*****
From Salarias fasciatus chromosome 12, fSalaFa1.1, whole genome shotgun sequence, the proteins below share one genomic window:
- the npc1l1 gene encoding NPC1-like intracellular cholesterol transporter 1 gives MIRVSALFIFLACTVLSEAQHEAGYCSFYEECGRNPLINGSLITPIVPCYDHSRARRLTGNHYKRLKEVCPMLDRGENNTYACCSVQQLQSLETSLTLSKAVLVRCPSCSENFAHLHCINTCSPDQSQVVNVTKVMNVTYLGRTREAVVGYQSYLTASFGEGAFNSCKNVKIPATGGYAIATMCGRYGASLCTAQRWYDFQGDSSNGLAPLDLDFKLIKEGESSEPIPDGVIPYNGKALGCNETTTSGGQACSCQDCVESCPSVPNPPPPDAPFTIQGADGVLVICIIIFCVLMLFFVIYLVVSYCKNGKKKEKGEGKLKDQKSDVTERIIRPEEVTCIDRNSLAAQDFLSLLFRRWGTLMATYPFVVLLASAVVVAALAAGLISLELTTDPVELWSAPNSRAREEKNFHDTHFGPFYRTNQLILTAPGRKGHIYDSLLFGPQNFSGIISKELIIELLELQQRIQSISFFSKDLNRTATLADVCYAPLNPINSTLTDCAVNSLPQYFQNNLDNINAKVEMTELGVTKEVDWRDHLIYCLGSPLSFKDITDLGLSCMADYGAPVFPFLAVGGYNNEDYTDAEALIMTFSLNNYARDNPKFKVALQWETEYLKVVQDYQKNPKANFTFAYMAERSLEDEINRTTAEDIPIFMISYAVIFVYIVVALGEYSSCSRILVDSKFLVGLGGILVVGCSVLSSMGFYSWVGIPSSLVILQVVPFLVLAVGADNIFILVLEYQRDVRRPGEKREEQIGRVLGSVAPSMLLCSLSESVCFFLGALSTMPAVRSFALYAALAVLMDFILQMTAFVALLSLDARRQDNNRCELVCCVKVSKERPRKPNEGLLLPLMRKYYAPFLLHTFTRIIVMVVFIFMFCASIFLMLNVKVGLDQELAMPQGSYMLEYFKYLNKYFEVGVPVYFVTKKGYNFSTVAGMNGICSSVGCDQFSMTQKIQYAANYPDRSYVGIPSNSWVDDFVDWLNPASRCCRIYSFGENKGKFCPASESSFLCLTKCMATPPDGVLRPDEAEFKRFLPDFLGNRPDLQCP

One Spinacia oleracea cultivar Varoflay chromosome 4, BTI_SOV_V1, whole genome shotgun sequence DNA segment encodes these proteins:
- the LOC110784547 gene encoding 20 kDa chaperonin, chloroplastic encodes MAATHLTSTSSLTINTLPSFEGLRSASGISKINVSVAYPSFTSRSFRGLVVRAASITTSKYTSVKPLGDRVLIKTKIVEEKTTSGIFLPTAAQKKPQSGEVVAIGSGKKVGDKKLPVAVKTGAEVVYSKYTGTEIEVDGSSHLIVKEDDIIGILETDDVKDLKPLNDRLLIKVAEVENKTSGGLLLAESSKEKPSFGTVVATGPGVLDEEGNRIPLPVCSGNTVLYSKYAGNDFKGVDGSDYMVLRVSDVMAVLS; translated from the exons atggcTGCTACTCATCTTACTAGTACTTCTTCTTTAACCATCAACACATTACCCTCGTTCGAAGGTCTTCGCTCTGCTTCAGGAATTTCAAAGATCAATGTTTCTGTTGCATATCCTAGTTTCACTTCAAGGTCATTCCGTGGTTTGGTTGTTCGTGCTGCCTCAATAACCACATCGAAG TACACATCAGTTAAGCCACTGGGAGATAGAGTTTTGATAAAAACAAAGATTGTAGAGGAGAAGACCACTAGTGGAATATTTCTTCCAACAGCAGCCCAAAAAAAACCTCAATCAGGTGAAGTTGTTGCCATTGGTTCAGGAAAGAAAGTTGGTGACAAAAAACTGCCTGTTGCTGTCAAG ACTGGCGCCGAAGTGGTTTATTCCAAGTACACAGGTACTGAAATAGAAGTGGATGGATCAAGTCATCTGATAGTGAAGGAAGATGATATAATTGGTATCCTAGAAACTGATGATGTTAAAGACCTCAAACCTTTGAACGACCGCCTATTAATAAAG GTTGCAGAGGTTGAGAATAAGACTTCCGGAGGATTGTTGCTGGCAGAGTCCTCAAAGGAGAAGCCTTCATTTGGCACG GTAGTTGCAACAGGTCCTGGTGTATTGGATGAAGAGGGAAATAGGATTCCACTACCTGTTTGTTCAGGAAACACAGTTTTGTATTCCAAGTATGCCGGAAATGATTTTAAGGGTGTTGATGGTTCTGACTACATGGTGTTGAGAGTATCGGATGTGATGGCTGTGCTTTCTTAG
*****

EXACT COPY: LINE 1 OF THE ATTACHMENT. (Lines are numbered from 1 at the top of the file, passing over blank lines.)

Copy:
From Salarias fasciatus chromosome 12, fSalaFa1.1, whole genome shotgun sequence, the proteins below share one genomic window: